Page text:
13. LOL close enough as I am just getting more light to shoot with. I used to live in Arizona it seemed it was High noon most of the day. However not like when I lived in Panama.
  14. I've got the wet print of this drying as we speak. Looks pretty good.
  15. My usual trick for high-noon sunny day type shooting (without the Colt Peacemaker) is to downrate the film a bit and give appropriately less development. Just the old "plenty of exposure, don't overdevelop" adage for roll films. Has worked well for me many times with TMX (usually at EI 64-80 souped in ID-11 or Microphen) and FP4+ (EI 64 in ID-11). Helps get the desired overall tone without resorting to gymnastics during enlarging.
    With Pan F+, the only slow b&w film I've used in the past decade, EI 50 (right at the box speed) works well with Diafine for exposures in bright sunlight. With other developers EI 50 produced chalk and soot contrast that was very difficult to enlarge or scan well. With ID-11, Ilfosol-S, Rodinal and others, EI 25 worked better. But I still preferred Pan F+ in Diafine.
    Regarding metering, most TTL metering - especially averaging and "smart" full frame metering modes - can be fooled by high contrast scenes. Spot metering can help if you don't mind the calculations needed to choose the appropriate exposure based on which part of the scene you're metering. Or just use an incident meter - saves a lot of work for me most of the time. With my meterless medium format cameras I'll use an incident meter about 90% of the time, and only rarely drag out the Pentax Spotmeter V.
  16. All micro films have the problem of a too high contrast. Therefore you have to develop in a low contrast (document) developer.
    Alternatives: RLC, Diafine, Rodinal 1+150, Caffenol, Technidol.
    The original Adox CMS 20 material is comming from Agfa, also sold under SPUR Orthopan UR. Rollei ATP1.1 is a technical pan film. Here you have a bit more chance in a regular contrast negative.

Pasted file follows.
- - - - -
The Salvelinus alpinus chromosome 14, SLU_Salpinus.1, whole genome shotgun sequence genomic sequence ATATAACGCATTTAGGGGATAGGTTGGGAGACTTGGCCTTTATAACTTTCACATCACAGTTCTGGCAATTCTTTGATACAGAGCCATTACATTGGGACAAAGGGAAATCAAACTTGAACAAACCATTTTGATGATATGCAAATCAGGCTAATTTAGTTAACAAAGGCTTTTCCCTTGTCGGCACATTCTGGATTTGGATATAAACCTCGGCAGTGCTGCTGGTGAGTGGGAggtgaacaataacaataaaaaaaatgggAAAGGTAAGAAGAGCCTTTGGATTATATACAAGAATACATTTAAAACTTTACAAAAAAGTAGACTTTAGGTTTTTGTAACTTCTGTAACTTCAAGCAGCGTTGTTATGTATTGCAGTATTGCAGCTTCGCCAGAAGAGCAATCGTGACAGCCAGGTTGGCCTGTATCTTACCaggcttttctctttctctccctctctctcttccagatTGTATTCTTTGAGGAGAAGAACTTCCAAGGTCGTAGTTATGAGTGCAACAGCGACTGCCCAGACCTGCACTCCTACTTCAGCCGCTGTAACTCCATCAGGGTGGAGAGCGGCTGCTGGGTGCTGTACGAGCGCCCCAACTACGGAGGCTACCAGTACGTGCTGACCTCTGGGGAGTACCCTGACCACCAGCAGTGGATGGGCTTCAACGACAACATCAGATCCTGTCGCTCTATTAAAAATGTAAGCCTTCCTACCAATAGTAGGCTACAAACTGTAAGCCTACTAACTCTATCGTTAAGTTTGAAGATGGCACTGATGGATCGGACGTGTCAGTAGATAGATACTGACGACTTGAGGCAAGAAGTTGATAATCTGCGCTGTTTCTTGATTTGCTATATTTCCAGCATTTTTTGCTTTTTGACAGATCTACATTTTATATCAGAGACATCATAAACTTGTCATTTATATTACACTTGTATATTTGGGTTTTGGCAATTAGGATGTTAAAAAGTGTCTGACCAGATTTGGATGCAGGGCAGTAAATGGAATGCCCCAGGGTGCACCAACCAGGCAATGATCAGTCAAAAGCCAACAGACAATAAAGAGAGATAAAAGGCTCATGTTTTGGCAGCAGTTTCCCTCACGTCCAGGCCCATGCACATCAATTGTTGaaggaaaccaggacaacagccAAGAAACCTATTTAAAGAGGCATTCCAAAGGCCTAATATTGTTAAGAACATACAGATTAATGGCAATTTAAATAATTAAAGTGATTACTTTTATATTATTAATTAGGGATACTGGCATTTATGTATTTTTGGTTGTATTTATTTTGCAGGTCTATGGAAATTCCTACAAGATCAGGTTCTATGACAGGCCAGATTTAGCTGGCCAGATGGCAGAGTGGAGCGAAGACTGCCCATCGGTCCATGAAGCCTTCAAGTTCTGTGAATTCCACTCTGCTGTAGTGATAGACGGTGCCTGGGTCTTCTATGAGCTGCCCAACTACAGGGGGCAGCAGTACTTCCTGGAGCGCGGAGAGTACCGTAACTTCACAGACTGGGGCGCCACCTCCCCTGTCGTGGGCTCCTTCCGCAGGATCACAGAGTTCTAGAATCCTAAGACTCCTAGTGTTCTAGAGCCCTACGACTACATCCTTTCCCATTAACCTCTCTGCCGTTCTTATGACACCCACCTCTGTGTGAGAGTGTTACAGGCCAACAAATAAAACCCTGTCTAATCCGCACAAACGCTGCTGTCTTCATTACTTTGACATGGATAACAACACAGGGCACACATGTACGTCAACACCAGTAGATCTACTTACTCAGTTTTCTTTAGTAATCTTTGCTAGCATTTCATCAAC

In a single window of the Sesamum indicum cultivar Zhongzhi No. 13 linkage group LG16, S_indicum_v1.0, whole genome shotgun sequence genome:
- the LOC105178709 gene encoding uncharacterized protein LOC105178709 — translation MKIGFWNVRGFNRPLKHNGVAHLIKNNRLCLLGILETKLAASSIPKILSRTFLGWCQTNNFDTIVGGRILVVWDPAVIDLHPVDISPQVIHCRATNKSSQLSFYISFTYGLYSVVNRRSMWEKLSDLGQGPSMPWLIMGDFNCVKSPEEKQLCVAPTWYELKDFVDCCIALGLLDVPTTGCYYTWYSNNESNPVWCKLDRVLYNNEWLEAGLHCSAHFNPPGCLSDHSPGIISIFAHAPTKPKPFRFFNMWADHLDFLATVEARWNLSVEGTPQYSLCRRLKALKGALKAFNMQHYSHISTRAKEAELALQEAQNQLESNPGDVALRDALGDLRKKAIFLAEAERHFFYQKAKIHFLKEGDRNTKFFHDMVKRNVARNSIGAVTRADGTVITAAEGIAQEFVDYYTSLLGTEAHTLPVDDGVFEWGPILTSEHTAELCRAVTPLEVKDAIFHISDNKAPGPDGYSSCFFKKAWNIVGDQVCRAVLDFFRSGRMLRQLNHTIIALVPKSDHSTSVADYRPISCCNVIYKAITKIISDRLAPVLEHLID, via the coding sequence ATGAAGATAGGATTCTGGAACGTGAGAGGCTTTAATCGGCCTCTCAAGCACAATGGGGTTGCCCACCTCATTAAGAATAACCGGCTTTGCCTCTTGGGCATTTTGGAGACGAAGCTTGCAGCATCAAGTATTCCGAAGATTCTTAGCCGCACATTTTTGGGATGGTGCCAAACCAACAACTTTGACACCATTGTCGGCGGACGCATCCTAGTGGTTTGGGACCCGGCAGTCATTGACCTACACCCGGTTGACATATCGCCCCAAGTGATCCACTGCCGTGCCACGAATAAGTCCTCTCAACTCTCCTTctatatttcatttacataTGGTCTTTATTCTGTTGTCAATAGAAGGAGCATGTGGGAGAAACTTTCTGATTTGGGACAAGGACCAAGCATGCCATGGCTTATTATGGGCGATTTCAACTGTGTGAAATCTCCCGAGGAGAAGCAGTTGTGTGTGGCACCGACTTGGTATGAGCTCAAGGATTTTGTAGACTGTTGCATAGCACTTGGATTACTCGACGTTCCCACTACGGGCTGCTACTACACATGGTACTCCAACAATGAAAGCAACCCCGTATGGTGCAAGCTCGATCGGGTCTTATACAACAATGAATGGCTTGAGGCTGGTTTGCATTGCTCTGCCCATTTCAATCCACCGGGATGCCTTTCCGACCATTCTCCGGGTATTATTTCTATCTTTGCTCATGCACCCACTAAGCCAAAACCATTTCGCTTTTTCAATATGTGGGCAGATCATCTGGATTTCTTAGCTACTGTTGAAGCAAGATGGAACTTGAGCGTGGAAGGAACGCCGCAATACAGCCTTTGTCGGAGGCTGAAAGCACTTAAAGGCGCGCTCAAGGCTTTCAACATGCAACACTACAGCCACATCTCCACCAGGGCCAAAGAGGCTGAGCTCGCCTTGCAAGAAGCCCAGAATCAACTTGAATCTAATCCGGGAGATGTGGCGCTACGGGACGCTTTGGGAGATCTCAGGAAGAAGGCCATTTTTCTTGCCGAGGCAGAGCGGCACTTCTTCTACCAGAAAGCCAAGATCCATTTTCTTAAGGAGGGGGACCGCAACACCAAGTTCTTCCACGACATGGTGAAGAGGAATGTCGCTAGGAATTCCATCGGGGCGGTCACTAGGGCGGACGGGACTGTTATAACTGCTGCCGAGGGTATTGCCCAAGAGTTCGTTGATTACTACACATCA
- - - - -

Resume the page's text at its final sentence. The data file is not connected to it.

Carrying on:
Here an example in Rollei ATP-DC and in Rodinal 1+150.
    iso 25 ATP-DC 1+11,5 6:00 minutes.
    iso 15 Rodinal 1+150 6:30 minutes.
  17. I still want to give the Adox 50 developer another try. I'm thinking maybe 4.45 with a bit less agitation might hold back the highlights. Now that I think of it I might have gotten sloppy and had the developer at a temp closer to 69 degrees which would not have helped the cause.
    As far as exposure the wagon shot was sunny 16 counted down to F8 and another stop added for a green yellow filter. That gave me 1/250 at F8 for the exposure that worked well. it's getting into the deep shadows with out a meter that gives me fits.
  18. Back in the 1950's when Adox films were at their peak, the typical developer used was Tetnal Neofine Blue. Today I think I would try a Willie Beutler type developer such as:
    Water (distilled) 750ml
    Pinch of sodium sulfite
    Metol 25 grams
    Sodium sulfite 20 grams
    Sodium metabisulfite 5 grams
    water to make Solution A 1 liter
    Solution B
    Water 750 mls.
    Sodium carbonate (mono) 25 grams
    water to make 1 liter
    For starters, dilute 1 part A, 1 part B, 8 parts water. Develop for 8 minutes @20 degrees C. I'd do a bracket series to test @ EI 8, 16, 20, 25, and 32 to see where your shadow detail falls-I'd bet you'd end up right around EI 16 with this combo. Should tame the contrast adequately, and give you plenty of acutance.
  19. Maxim
    The 20 is a microfilm not a traditional thick silver film.
  20. My apologies-I thought this was a re-introduced version of Adox KB 14:(
  21. The KB14 is the CHS 25 I believe.
  22. Same scene, Efke 25 in Beutler 1+1+10, 7:00 minutes.
    Efke 25 / Adox 25 is a traditional single layer film from the 50's then Dr. Schleussner later Dupont. Afterwards the film was/is produced by Fotochemika in Croatia.
    The Beutler (Metol) type developer was especially made for these films in the 50's. Indeed a simple receipture of 3 components only.